Animal experiments. All animal experiments were in accordance with Swiss federal animal regulations and approved by the cantonal veterinary office of Zurich. Mice ages 8 to 12 wk were kept on a 12-h day/night cycle with free access to food and water. Strains used were C57BL/6 (Harlan) and Tph1−/− on a C57BL/6 background (own breeding). As previously described (19), these mice have a disrupted gene for tryptophan hydroxylase 1 and therefore lack serotonin outside of the CNS. For tumor cell inoculations, MC-38 and LLC1 cultured at exponential growth rate were trypsinized (Invitrogen), washed in PBS, and resuspended in serum-free medium at a concentration of 2.5 × 106 × mL −1, before injecting 500,000 cells s.c. Tumor growth was monitored daily with a sliding caliper and the volume was calculated according to the ellipsoid formula 4/3π × l/2 × w/2 × w/2, where l is the length and w the width. Serotonin receptor agonists and antagonists were obtained from Sigma Aldrich and administered once daily by s.c. injection in 200 μL NaCl commencing 2 d before tumor inoculation, whereas controls received NaCl. Substances used were 2,5-Dimethoxy-4-iodoamphetamine (DOI; 1 and 10 mg/kg), methysergide (3 and 30 mg/kg), quipazine (3 and 30 mg/kg), and ketanserine (3 and 30 mg/kg). Reloading with the serotonin precursor 5-hydroxytryptophan (Sigma Aldrich) was performed by twice daily s.c. injections of 50 mg/kg in 200 μL NaCl, commencing 2 d before tumor inoculation, whereas controls received NaCl.

Histologic examination. Tumor tissue was immersion-fixed in 4% PBS-buffered formalin, embedded in paraffin, sectioned, and stained with H&E using standard histologic techniques. In addition, slides were immunostained for Ki-67 (monoclonal rabbit clone SP6; NeoMarkers), CD31 (goat polyclonal; M20; Santa Cruz Biotechnology), GLUT-1 (rabbit polyclonal; MYM AB 1351; Chemicon International), and F4/80 (rat monoclonal; T-2006; BMA Biomedicals). Ki-67 and GLUT-1 (20) staining procedures were performed on a Benchmark immunohistochemistry staining system (Ventana Medical Systems). For CD31 staining, detection of primary antibody was performed with a Histofine staining kit (Nichirei Corporation) and 3,3′-diaminobenzidine as a chromogen. All immunostains were counterstained with hematoxylin. Necrotic tumor area was assessed on one transection per tumor (magnification, ×40) by means of a semiautomatic image analysis system (Saisam, version 4.2.2; Microvision Instruments) and expressed as percent of tumor surface. Microvascular density of each CD31 stained tumor was counted in 10 random high-power fields (×400) by two investigators blinded with respect to the experimental group. Mitotic figures and Ki-67 positive nuclei were quantified as previously described (21).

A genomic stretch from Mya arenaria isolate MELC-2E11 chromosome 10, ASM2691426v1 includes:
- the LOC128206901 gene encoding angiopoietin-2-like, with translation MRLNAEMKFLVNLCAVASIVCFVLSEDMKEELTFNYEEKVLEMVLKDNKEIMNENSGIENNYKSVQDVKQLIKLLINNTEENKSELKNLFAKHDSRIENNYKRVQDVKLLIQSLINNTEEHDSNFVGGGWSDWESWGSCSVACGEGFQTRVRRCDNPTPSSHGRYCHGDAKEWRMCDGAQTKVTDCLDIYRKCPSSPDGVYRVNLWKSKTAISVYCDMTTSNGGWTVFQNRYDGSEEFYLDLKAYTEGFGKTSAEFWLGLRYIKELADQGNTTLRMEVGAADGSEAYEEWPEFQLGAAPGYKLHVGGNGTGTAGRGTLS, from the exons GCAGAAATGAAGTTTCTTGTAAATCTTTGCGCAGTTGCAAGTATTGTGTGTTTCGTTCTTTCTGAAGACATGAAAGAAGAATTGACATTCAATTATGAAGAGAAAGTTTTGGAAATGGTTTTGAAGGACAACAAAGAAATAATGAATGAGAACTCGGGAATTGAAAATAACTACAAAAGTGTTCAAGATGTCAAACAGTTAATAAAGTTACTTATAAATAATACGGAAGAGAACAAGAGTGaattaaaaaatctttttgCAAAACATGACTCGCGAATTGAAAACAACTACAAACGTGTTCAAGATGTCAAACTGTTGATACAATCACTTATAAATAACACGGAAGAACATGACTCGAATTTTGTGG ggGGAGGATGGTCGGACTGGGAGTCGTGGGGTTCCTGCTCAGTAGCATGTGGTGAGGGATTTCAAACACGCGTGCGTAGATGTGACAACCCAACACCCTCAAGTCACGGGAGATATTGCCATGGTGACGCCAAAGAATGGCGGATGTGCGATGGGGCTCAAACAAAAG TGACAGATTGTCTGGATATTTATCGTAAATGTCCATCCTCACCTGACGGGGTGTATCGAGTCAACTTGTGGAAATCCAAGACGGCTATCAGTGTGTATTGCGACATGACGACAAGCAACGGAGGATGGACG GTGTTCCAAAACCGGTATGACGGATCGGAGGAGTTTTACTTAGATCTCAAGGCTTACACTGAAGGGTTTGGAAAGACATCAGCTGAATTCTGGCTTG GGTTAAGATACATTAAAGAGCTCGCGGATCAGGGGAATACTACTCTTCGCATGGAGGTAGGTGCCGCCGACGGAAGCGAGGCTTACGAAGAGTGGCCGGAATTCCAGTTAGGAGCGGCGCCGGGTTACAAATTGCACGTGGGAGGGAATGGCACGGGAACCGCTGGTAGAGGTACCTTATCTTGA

Quantitative real-time PCR. Total RNA was extracted from 50 mg of tumor tissue using the TRIzol reagent (Invitrogen) following the manufacturer's instructions. RNA extraction from peritoneal macrophages was performed using the RNeasy MinElute Cleanup kit (Qiagen) following the manufacturer's instructions. Five micrograms of RNA were reverse transcribed using ThermoScript reverse transcription-PCR (RT-PCR) System (Invitrogen) yielding the cDNA template. Quantitative real-time PCR amplification and data analysis were performed using an ABI Prism 7000 Sequence Detector System (PE Applied Biosystems). Taq Man gene expression assays (PE Applied Biosystems) for Htr1a (Mm00434106_s1), Htr1b (Mm00439377_s1), Htr2a (Mm00555764_m1), Htr2b (Mm00434123_m1), Htr2c (Mm00434127_m1), Mmp-2 (Mm00439508_m1), Mmp-7 (Mm00487724_m1), Mmp-9 (Mm00442991_m1), and Mmp-12 (Mm00500554_m1) were used to quantify mRNA expression of the respective genes. Messenger RNA expression levels of each sample were normalized to 18S RNA (Taq Man rRNA control reagents; PE Applied Biosystems). Results of in vivo experiments represent fold induction of mRNA compared with tumors of wild-type animals at 7 d, whereas results of in vitro experiments represent fold induction of mRNA compared with untreated macrophages.

Western blotting. Tumor protein extracts or serum samples were diluted in sample buffer [187.5 mmol/L Tris-HCl (pH 6.8), 6% SDS, 30% glycerol, 150 mmol/L DTT, and 0.3% bromophenol blue] and boiled for 10 min at 90°C. One hundred micrograms of protein were loaded, SDS-PAGE was performed, and samples were blotted onto a polyvinylidene difluoride membrane. Primary antibodies were rabbit polyclonal anti–matrix metalloproteinase (MMP) 12 (ab39876; Abcam), rabbit polyclonal anti-angiostatin (NB 300-544; Novus Biologicals), and rabbit polyclonal anti-glyceraldehyde-3-phosphate dehydrogenase (GAPDH; ab9485; Abcam). Secondary staining and detection was performed according to standard protocols with the ECL detection reagent (GE Healthcare Ltd).

Statistical analysis. Data are given as mean ± SD or mean ± 95% confidence interval (CI) as indicated. Student's t test was used to compare means in experiments with two groups. ANOVA with Tukey's HSD for post hoc comparisons was used to compare means in experiments with three groups. The level of statistical significance was set at below 0.05. Statistical analyses were performed with SPSS 14.0 (SPSS, Inc.).